As explanation in easy terms ...
Literal vs. Figurative LanguageNo, you are not literally going to explode from excitement at finally seeing U2 live. You also are not literally dying of laughter while watching Dude, Where’s My Car, in all likelihood. You are figuratively exploding and dying.
Unless you spontaneously combust when Bono takes the stage, literally is not the word you are looking for.
Definition of LiterallyWhen something is literally occurring, that means that it happening exactly as described. Someone who is literally passing out from excitement has their eyes rolling back in their head, and is collapsing to the ground as we speak.
Usually, the intended word is figuratively, which means that whatever is happening is being described metaphorically. Someone who is figuratively on pins and needles with anticipation is really looking forward to something. Someone who is literally on pins and needles is currently experiencing small puncture wounds on their body.
It also means "as written" or "to the letter" but that is another matter..
But I found a new word today
TOM PETTY: “American Girl”
What people sing: “That Wonderbra that she was gonna keep”
The actual lyric: “She had one little promise she was gonna keep”
This is the second single from Petty’s 1977 debut album. Frankly, Tom mumbles so much when he sings that one could be forgiven for misunderstanding him.
QUEEN: “Bohemian Rhapsody”
What people sing: “Scare a moose, scare a moose, will you do my fan Van Gogh?”
The actual lyric: “Scaramouche, scaramouche, will you do the fandango?”
Immortalized by everyone from Wayne & Garth to Mig (from “Rock Star: INXS”), Queen’s 1975 six-minute single is a lesson in rock grandiosity and made-up lyrics (or at least they sound like it). When the band is digging up words like “Scaramouche,” who can blame someone for writing their own lyrics?
BON JOVI: “Livin’ on a Prayer”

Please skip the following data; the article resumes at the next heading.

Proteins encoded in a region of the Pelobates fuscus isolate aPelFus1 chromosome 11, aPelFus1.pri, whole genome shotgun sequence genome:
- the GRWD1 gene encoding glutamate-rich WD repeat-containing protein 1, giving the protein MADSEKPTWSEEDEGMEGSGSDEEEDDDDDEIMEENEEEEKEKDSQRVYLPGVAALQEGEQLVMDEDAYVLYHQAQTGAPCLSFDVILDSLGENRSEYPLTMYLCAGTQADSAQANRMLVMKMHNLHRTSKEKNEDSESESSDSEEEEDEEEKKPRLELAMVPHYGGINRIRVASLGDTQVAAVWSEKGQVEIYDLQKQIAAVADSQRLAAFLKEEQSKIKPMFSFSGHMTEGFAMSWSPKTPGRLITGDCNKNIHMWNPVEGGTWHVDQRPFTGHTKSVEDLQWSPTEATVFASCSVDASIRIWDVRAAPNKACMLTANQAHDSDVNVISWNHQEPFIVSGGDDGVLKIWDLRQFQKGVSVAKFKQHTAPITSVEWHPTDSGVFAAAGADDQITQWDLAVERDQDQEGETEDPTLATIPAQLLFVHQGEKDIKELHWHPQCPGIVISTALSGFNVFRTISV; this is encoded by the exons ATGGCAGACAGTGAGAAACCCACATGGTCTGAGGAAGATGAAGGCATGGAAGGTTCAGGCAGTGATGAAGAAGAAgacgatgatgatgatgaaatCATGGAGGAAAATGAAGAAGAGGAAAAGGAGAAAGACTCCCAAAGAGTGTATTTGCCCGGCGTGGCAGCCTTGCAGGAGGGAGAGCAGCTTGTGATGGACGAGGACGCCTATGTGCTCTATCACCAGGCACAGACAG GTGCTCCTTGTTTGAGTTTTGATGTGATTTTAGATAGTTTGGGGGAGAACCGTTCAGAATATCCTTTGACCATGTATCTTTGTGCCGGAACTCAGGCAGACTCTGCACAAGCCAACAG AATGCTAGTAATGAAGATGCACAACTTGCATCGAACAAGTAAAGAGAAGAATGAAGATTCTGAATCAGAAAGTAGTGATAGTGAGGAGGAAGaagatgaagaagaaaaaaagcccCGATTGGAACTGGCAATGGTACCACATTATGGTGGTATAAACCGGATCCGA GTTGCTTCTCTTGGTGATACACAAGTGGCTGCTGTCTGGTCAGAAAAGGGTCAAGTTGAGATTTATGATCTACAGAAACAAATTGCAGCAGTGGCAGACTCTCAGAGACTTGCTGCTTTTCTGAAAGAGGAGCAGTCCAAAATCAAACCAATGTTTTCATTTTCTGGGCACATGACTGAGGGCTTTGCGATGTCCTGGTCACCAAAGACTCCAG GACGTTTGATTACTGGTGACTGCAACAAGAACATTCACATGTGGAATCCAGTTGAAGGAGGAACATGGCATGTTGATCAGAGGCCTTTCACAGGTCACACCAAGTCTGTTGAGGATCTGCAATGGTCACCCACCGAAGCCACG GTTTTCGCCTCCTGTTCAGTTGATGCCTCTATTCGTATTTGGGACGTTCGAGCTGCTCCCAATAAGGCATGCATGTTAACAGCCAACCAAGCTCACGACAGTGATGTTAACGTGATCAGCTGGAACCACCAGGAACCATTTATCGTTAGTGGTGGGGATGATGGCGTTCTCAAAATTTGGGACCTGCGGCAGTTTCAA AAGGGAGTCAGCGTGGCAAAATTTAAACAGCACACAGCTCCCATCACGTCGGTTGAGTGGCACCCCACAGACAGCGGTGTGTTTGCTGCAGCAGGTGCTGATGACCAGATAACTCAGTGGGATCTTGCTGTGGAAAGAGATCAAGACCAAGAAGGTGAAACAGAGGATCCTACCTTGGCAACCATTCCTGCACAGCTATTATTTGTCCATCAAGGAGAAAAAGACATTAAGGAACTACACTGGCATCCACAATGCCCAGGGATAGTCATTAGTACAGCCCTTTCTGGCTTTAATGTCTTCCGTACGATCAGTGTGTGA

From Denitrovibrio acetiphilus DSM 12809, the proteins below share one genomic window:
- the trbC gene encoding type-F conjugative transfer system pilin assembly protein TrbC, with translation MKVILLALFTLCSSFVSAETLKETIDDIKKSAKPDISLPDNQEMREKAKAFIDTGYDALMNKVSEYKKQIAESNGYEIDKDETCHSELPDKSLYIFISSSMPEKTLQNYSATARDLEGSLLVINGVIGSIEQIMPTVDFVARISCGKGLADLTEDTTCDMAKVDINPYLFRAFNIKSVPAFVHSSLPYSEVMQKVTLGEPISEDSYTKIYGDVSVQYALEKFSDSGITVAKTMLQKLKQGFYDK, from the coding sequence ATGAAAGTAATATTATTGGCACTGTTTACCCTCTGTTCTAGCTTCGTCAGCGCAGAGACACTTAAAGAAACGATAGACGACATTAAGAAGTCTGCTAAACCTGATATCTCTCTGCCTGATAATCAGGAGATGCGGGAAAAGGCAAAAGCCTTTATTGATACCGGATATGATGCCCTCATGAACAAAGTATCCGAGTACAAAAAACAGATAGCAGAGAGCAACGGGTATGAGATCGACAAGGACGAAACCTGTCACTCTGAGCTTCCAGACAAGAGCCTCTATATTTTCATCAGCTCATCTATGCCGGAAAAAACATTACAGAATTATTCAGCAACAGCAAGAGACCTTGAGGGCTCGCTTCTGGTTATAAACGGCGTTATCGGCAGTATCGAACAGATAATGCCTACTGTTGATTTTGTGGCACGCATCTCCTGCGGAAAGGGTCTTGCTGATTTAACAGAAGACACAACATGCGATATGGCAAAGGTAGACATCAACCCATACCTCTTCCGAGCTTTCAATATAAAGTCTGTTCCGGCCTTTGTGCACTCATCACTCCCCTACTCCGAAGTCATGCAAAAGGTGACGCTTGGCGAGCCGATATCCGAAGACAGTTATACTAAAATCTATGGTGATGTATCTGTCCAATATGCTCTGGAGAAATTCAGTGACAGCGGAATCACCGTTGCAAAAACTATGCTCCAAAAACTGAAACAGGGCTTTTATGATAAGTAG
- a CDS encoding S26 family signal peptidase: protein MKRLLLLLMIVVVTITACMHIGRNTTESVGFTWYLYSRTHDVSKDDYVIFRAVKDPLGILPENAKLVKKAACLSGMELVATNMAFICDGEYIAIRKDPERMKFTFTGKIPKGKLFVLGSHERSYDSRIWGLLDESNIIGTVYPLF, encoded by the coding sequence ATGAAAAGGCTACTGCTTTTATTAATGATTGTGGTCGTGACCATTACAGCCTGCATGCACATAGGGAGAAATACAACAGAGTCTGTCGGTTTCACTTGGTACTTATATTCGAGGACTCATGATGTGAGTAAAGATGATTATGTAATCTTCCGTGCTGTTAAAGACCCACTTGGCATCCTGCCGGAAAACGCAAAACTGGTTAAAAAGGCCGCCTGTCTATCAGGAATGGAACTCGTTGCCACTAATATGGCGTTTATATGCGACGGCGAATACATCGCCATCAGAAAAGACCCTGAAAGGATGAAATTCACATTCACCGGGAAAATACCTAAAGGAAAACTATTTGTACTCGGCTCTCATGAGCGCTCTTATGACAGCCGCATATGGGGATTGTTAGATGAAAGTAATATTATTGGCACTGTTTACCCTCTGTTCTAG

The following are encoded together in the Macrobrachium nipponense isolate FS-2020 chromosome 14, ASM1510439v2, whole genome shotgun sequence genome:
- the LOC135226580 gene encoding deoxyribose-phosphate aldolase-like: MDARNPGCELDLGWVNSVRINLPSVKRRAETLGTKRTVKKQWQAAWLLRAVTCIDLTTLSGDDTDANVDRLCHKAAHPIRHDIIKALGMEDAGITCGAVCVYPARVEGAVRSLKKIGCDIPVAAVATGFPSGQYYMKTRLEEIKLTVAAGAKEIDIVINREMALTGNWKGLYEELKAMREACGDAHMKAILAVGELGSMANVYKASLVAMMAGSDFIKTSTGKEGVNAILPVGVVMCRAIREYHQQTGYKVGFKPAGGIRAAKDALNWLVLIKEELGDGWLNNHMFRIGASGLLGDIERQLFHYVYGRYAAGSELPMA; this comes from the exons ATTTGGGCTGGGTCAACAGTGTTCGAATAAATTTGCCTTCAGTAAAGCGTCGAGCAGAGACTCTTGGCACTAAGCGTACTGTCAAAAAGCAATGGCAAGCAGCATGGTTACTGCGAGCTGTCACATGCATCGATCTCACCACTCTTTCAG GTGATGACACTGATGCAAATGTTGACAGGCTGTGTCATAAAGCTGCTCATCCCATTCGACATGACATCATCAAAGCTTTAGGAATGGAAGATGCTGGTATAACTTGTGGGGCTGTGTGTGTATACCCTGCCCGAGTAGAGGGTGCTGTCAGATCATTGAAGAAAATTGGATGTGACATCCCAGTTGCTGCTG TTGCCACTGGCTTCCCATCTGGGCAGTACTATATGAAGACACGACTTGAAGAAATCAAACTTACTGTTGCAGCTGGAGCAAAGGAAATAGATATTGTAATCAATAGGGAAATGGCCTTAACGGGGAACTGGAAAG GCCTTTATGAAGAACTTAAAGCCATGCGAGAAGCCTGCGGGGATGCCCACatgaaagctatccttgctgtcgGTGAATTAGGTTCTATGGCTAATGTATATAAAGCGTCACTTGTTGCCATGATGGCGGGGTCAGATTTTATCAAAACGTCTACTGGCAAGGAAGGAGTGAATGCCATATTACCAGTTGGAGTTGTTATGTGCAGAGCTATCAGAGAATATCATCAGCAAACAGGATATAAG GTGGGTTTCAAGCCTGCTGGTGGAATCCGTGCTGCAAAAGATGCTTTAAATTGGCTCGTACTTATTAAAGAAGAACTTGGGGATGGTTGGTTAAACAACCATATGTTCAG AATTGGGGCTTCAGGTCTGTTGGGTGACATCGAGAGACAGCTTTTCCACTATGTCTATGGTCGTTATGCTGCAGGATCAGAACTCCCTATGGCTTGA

What people sing: “It doesn’t make a difference if we’re naked or not”
The actual lyric: “It doesn’t make a difference if we make it or not”
When the song comes from an album called “Slippery When Wet,” you can bet folks misinterpreted this more than a few ways.
JIMI HENDRIX: “Purple Haze”
What people sing: “Excuse me while I kiss this guy”
The actual lyric: “Excuse me while I kiss the sky”
The granddaddy of famous misunderstood songs, this one has been a joke for over 40 years since its 1967 release. Hendrix said the lyrics were inspired by a dream in which he was walking under the sea. Between the crazy dreams and the crazy stuff running through his veins, Jimi himself probably wasn’t sure what he was singing.
BRUCE SPRINGSTEEN: “Blinded by the Light”
What people sing: “Wrapped up like a douche, another loner in the night”
The actual lyric: “Cut loose like a deuce, another runner in the night”
Springsteen’s tune from his debut album is full of inside Jersey references and non sequitur silliness. A listener can misinterpret lyrics for days. It’s the ‘76 Manfred Mann’s Earth Band cover that’s responsible for the signature mondegreen on this one.
PEARL JAM: “Even Flow”
What people sing: “Oh, dolphin, he can’t help it when he looks at Santa”
The actual lyric: “Oh, dark grin, he can’t help, when he’s happy looks insane”
I’ll pay anyone ten bucks to tell me half of these lyrics. And tell me what they mean. Pearl Jam’s 1991 single is supposed to be about homelessness. That and dolphins.
What people sing: “Someone get the door”
The actual lyric: “Soy un perdedor”
Beck only has himself to blame for going bilingual here. No one was ready for that one in 1994. He started a Spanglish craze.
EAGLES: “Hotel California”
What people sing: “Her mind is definitely twisted”
The actual lyric: “Her mind is Tiffany twisted”
I gotta admit it. Before I wrote this blog, I was certain I was singing this Eagles song correctly. In fact, I had to check a few places before I was convinced my version was wrong. You learn something new everyday.
Meanwhile - back in Aylesbury we went a searching for the Gruffalo in Wendover Woods...
|Found Him !!|